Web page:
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In 1839 President Martin Van Buren offered him the Attorney-General office, but Buchanan felt he would be more effective remaining in the Senate. He ran for the Democratic nomination for President in 1844, losing to James Polk.
Rather than simply going home, Buchanan worked hard to help the Polk campaign win the state of Pennsylvania and as a result, Polk made Buchanan his Secretary of State. Buchanan, a politically astute believer of compromise, seemed like a good choice for the position, but he would frequently upstage President Polk in matters of foreign policy. Polk once wrote that if he "could yield the government to his [Buchanan's] hands...he would be cheerful and satisfied."
In 1848 Buchanan lost the Democratic nomination to Lewis Cass, and Cass lost the race to Taylor, a Whig, so there was no room in the Administration for Buchanan. He retired to Lancaster, Pennsylvania, where he worked on his recently purchased estate, Wheatland. Over the years the future president had "acquired" a family due to the death of his sisters. Miss Harriet Lane, and later James Buchanan Henry both lived with Mr. Buchanan. From Wheatland Buchanan opposed the Wilmot Proviso and supported the Compromise of 1850.
Once again the Pennsylvania Democrat tried for the Democratic nomination for President in 1852. Franklin Pierce, who won the nomination and became President in November tapped Buchanan to be Minister to Great Britain. It turned out to be an excellent role for Buchanan, not only for its social prestige but because it kept the next President out of American politics for the next 4 tumultuous years, but not out of controversy. He penned the Ostend Manifesto, which put forth a proposal to buy Cuba from Spain, and take it by force if Spain refused to sell.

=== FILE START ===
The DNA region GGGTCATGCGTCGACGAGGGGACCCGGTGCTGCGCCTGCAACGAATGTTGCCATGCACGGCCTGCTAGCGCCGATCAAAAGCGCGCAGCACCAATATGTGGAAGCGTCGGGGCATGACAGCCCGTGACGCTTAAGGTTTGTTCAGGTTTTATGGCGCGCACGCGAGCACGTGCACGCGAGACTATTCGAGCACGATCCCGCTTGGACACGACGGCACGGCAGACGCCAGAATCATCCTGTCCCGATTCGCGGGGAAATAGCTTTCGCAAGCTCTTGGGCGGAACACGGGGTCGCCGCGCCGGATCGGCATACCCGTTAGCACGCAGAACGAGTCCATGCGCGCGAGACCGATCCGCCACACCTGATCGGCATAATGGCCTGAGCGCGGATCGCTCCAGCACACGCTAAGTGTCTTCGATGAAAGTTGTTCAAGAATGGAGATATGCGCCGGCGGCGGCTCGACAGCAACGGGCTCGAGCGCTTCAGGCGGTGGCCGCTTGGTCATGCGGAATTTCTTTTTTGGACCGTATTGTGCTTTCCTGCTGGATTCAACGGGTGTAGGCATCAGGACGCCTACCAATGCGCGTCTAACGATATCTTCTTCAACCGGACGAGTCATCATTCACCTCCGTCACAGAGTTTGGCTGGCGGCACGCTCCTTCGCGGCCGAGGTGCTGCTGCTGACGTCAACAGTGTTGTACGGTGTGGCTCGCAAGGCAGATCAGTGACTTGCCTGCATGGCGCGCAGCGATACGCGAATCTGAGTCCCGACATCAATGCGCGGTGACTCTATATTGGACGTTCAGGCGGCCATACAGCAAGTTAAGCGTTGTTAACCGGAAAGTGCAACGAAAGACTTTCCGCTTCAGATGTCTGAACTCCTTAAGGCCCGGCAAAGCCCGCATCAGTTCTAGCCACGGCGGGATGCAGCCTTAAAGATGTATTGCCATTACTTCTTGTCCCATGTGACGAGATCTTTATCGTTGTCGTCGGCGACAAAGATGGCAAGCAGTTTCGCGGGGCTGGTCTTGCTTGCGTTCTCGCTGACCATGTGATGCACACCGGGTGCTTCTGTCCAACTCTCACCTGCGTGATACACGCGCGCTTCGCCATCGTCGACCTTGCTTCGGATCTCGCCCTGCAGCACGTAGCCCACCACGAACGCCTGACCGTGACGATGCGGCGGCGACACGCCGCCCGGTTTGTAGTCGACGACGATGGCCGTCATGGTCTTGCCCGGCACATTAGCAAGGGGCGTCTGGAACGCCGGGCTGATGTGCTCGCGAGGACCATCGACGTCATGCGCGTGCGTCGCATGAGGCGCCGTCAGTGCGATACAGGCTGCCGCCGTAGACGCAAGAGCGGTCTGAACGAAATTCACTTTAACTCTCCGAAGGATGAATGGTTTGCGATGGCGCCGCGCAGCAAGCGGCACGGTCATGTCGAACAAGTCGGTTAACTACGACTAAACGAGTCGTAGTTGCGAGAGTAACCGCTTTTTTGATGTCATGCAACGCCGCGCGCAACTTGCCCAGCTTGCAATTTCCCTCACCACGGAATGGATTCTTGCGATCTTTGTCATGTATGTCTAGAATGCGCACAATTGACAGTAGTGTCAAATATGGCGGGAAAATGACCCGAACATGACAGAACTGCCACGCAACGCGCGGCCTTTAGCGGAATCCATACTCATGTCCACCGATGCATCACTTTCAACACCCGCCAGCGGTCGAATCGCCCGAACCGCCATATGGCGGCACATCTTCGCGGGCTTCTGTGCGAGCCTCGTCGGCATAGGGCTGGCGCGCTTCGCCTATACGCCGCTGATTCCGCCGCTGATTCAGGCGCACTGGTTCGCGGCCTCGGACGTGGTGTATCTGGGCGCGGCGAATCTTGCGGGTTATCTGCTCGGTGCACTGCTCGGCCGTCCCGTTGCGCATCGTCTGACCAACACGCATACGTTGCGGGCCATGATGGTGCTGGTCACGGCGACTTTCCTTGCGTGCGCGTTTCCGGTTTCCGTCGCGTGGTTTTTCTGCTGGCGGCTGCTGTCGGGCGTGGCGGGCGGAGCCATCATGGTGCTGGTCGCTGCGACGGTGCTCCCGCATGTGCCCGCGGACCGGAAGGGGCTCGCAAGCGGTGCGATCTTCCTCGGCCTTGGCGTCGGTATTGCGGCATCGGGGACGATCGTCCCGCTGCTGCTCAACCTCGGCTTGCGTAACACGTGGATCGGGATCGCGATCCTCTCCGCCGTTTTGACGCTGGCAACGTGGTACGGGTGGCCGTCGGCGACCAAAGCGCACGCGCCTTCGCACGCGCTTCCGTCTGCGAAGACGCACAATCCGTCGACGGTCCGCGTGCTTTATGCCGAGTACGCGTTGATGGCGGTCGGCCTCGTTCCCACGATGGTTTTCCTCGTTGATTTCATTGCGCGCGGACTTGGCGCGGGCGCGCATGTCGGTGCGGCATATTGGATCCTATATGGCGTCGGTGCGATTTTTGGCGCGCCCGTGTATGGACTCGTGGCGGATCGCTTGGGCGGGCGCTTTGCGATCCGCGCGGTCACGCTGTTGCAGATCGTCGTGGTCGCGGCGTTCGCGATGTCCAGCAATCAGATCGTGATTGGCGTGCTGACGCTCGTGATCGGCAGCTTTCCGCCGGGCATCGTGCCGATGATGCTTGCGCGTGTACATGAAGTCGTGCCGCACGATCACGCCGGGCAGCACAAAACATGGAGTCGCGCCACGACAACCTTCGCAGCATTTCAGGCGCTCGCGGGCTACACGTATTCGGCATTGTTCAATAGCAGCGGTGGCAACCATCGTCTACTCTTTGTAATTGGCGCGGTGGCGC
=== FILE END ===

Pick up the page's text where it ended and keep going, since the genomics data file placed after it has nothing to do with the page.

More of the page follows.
At the 1856 Democratic National Convention "Bleeding Kansas" boiled over. Franklin Pierce and Stephen Douglas had both alienated large portions of the electorate over the issue while Buchanan had been in England. The divided party, meeting in Cincinnati, selected Buchanan by acclamation on the 17th ballot, after Pierce and Douglas withdrew. In November, against Republican John C. Fremont and Free-soil candidate Millard Fillmore, Buchanan only received 49% percent of the vote but won the election, running on a "Save the Union" platform. Ulysses S. Grant claimed in his memoirs to have voted for Buchanan because he knew if Fremont was elected it meant the South would secede. "Besides," Grant continued, "I knew Frémont as an officer." Buchanan combined a sweep of the South with key mid-Atlantic states and the West to win. Fremont won in the northeast, but did well in all non-slave states.
Two days after his inauguration, the Supreme Court ruled on the Dred Scott case. The ruling said that taking a slave to a free state did not make the slave a free man, easing tension in the South but pro-abolition Northerners hostile. Buchanan had played a major role in the outcome of the decision, wanting the court to define the role of Congress in slavery. The Supreme Court ruled that Congress could not legislate territorial rules, only approve or disapprove state constitutions. The ruling made the Missouri Compromise illegal.
The South took great satisfaction in Scott. It gave them the right to travel freely throughout the United States with slaves, without risking the loss of their property. The North was furious because much of the abolitionists gains over the last 30 years were wiped out. For example, the ruling meant that the Underground Railroad's movement of slaves to Canada did not free them, at least in the mind of the United States. They were now exiled.